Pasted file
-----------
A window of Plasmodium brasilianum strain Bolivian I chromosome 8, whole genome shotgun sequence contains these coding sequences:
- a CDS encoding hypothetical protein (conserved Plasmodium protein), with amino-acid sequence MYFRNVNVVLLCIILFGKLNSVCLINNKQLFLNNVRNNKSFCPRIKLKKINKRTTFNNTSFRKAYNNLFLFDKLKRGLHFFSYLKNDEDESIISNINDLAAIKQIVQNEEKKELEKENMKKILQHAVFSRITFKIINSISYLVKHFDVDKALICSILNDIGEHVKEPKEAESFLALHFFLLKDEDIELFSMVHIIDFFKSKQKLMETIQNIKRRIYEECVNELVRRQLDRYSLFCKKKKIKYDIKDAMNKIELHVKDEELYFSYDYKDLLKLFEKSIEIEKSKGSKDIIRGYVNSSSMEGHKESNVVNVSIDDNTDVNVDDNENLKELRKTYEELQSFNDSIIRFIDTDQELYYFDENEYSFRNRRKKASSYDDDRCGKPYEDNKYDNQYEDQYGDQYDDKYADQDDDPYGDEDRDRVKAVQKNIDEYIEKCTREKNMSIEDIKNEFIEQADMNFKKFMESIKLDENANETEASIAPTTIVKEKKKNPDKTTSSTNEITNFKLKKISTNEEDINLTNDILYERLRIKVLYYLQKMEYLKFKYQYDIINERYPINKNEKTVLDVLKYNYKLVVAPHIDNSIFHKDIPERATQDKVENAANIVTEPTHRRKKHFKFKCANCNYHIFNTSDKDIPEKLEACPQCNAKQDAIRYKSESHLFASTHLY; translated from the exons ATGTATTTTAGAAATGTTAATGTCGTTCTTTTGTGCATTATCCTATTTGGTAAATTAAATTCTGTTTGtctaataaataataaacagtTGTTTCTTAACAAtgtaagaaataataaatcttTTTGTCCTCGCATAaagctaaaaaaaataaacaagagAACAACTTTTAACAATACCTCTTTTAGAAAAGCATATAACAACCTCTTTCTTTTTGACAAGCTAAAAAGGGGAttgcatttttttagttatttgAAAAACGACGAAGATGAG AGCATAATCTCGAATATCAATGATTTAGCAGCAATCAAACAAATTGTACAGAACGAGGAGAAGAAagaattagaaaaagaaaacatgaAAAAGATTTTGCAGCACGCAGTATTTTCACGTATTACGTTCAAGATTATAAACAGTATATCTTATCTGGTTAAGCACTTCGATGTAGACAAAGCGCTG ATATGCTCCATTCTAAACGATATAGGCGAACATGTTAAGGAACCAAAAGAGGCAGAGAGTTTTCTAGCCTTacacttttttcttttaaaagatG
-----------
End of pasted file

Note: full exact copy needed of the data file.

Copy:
A window of Plasmodium brasilianum strain Bolivian I chromosome 8, whole genome shotgun sequence contains these coding sequences:
- a CDS encoding hypothetical protein (conserved Plasmodium protein), with amino-acid sequence MYFRNVNVVLLCIILFGKLNSVCLINNKQLFLNNVRNNKSFCPRIKLKKINKRTTFNNTSFRKAYNNLFLFDKLKRGLHFFSYLKNDEDESIISNINDLAAIKQIVQNEEKKELEKENMKKILQHAVFSRITFKIINSISYLVKHFDVDKALICSILNDIGEHVKEPKEAESFLALHFFLLKDEDIELFSMVHIIDFFKSKQKLMETIQNIKRRIYEECVNELVRRQLDRYSLFCKKKKIKYDIKDAMNKIELHVKDEELYFSYDYKDLLKLFEKSIEIEKSKGSKDIIRGYVNSSSMEGHKESNVVNVSIDDNTDVNVDDNENLKELRKTYEELQSFNDSIIRFIDTDQELYYFDENEYSFRNRRKKASSYDDDRCGKPYEDNKYDNQYEDQYGDQYDDKYADQDDDPYGDEDRDRVKAVQKNIDEYIEKCTREKNMSIEDIKNEFIEQADMNFKKFMESIKLDENANETEASIAPTTIVKEKKKNPDKTTSSTNEITNFKLKKISTNEEDINLTNDILYERLRIKVLYYLQKMEYLKFKYQYDIINERYPINKNEKTVLDVLKYNYKLVVAPHIDNSIFHKDIPERATQDKVENAANIVTEPTHRRKKHFKFKCANCNYHIFNTSDKDIPEKLEACPQCNAKQDAIRYKSESHLFASTHLY; translated from the exons ATGTATTTTAGAAATGTTAATGTCGTTCTTTTGTGCATTATCCTATTTGGTAAATTAAATTCTGTTTGtctaataaataataaacagtTGTTTCTTAACAAtgtaagaaataataaatcttTTTGTCCTCGCATAaagctaaaaaaaataaacaagagAACAACTTTTAACAATACCTCTTTTAGAAAAGCATATAACAACCTCTTTCTTTTTGACAAGCTAAAAAGGGGAttgcatttttttagttatttgAAAAACGACGAAGATGAG AGCATAATCTCGAATATCAATGATTTAGCAGCAATCAAACAAATTGTACAGAACGAGGAGAAGAAagaattagaaaaagaaaacatgaAAAAGATTTTGCAGCACGCAGTATTTTCACGTATTACGTTCAAGATTATAAACAGTATATCTTATCTGGTTAAGCACTTCGATGTAGACAAAGCGCTG ATATGCTCCATTCTAAACGATATAGGCGAACATGTTAAGGAACCAAAAGAGGCAGAGAGTTTTCTAGCCTTacacttttttcttttaaaagatG